Expectation Declarations


In order for your expectations to work you MUST call Mockery::close(), preferably in a callback method such as tearDown or _before (depending on whether or not you’re integrating Mockery with another framework). This static call cleans up the Mockery container used by the current test, and run any verification tasks needed for your expectations.

Once you have created a mock object, you’ll often want to start defining how exactly it should behave (and how it should be called). This is where the Mockery expectation declarations take over.


Declares that the mock expects a call to the given method name. This is the starting expectation upon which all other expectations and constraints are appended.

shouldReceive(method1, method2, ...)

Declares a number of expected method calls, all of which will adopt any chained expectations or constraints.

shouldReceive(array('method1'=>1, 'method2'=>2, ...))

Declares a number of expected calls but also their return values. All will adopt any additional chained expectations or constraints.


Creates a mock object (only from a partial mock) which is used to create a mock object recorder. The recorder is a simple proxy to the original object passed in for mocking. This is passed to the closure, which may run it through a set of operations which are recorded as expectations on the partial mock. A simple use case is automatically recording expectations based on an existing usage (e.g. during refactoring). See examples in a later section.


Declares that the mock should not expect a call to the given method name. This method is a convenience method for calling shouldReceive()->never().

with(arg1, arg2, ...) / withArgs(array(arg1, arg2, ...))

Adds a constraint that this expectation only applies to method calls which match the expected argument list. You can add a lot more flexibility to argument matching using the built in matcher classes (see later). For example, \Mockery::any() matches any argument passed to that position in the with() parameter list. Mockery also allows Hamcrest library matchers - for example, the Hamcrest function anything() is equivalent to \Mockery::any().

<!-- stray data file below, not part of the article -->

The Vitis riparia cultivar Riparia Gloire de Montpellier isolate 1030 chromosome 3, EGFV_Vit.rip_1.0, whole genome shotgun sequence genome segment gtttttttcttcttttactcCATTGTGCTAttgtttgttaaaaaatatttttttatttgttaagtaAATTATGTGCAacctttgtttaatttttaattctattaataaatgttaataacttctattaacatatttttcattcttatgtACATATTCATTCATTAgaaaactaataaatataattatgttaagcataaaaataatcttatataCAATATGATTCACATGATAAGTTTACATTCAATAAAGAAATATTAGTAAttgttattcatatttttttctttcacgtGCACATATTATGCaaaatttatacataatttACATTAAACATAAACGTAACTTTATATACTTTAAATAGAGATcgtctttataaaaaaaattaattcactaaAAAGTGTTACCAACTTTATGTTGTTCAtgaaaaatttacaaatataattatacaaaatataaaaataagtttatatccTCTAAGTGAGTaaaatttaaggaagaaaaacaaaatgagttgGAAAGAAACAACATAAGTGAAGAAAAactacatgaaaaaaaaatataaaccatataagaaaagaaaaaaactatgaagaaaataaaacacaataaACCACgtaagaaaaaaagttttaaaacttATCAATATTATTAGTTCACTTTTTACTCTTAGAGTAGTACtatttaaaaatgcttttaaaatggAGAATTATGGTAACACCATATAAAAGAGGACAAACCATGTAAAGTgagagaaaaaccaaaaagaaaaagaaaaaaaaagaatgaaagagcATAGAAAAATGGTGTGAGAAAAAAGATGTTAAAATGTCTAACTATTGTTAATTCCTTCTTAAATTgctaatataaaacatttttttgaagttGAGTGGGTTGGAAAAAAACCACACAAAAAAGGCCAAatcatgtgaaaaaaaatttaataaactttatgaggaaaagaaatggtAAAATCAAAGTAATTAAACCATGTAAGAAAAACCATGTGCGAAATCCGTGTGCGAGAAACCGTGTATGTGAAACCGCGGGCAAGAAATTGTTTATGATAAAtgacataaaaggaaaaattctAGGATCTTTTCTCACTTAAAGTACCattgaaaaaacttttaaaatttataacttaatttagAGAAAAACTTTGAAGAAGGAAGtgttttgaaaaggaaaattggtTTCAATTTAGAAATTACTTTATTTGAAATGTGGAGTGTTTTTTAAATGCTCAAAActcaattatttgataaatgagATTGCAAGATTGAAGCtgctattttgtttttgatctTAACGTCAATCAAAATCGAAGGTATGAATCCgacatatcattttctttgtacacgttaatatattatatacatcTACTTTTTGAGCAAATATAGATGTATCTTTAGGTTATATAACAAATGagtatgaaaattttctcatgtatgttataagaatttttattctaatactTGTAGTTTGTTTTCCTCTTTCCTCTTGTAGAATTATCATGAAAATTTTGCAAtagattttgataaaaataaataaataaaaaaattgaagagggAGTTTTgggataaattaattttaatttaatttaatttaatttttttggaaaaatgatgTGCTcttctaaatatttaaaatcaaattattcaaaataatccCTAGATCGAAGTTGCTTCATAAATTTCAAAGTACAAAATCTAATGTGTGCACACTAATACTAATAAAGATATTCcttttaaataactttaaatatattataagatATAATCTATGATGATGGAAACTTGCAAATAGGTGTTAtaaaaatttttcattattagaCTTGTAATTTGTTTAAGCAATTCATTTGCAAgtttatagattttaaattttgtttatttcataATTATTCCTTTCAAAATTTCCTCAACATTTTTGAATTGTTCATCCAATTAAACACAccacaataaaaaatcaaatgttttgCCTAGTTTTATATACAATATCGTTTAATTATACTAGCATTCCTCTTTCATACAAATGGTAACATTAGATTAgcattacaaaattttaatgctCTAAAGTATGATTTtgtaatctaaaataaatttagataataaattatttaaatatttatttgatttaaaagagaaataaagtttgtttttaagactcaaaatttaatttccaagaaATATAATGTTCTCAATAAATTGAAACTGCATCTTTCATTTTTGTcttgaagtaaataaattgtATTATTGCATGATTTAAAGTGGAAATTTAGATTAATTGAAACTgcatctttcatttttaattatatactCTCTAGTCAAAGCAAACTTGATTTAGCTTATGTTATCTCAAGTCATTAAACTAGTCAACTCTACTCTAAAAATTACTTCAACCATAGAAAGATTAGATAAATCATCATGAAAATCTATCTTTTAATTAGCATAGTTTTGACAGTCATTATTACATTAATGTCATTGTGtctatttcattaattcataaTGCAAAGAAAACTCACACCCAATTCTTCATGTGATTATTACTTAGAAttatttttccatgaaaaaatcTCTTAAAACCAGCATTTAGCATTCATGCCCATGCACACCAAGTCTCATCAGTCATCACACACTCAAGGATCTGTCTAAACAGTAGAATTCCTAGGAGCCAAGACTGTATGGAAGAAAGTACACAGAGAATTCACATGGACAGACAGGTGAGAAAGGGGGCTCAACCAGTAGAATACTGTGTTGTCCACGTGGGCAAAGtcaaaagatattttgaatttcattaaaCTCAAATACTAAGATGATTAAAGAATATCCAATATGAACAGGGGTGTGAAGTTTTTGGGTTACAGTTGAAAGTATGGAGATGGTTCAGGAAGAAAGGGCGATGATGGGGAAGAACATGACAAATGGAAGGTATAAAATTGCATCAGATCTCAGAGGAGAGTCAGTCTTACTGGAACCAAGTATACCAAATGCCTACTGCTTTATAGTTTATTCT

It’s important to note that this means all expectations attached only apply to the given method when it is called with these exact arguments. This allows for setting up differing expectations based on the arguments provided to expected calls.


Instead of providing a built-in matcher for each argument, you can provide a closure that matches all passed arguments at once. The given closure receives all the arguments passed in the call to the expected method. In this way, this expectation only applies to method calls where passed arguments make the closure evaluates to true.


Declares that this expectation matches a method call regardless of what arguments are passed. This is set by default unless otherwise specified.


Declares this expectation matches method calls with zero arguments.


Sets a value to be returned from the expected method call.

andReturn(value1, value2, ...)

Sets up a sequence of return values or closures. For example, the first call will return value1 and the second value2. Note that all subsequent calls to a mocked method will always return the final value (or the only value) given to this declaration.

andReturnNull() / andReturn([NULL])

Both of the above options are primarily for communication to test readers. They mark the mock object method call as returning null or nothing.


Alternative syntax for andReturn() that accepts a simple array instead of a list of parameters. The order of return is determined by the numerical index of the given array with the last array member being return on all calls once previous return values are exhausted.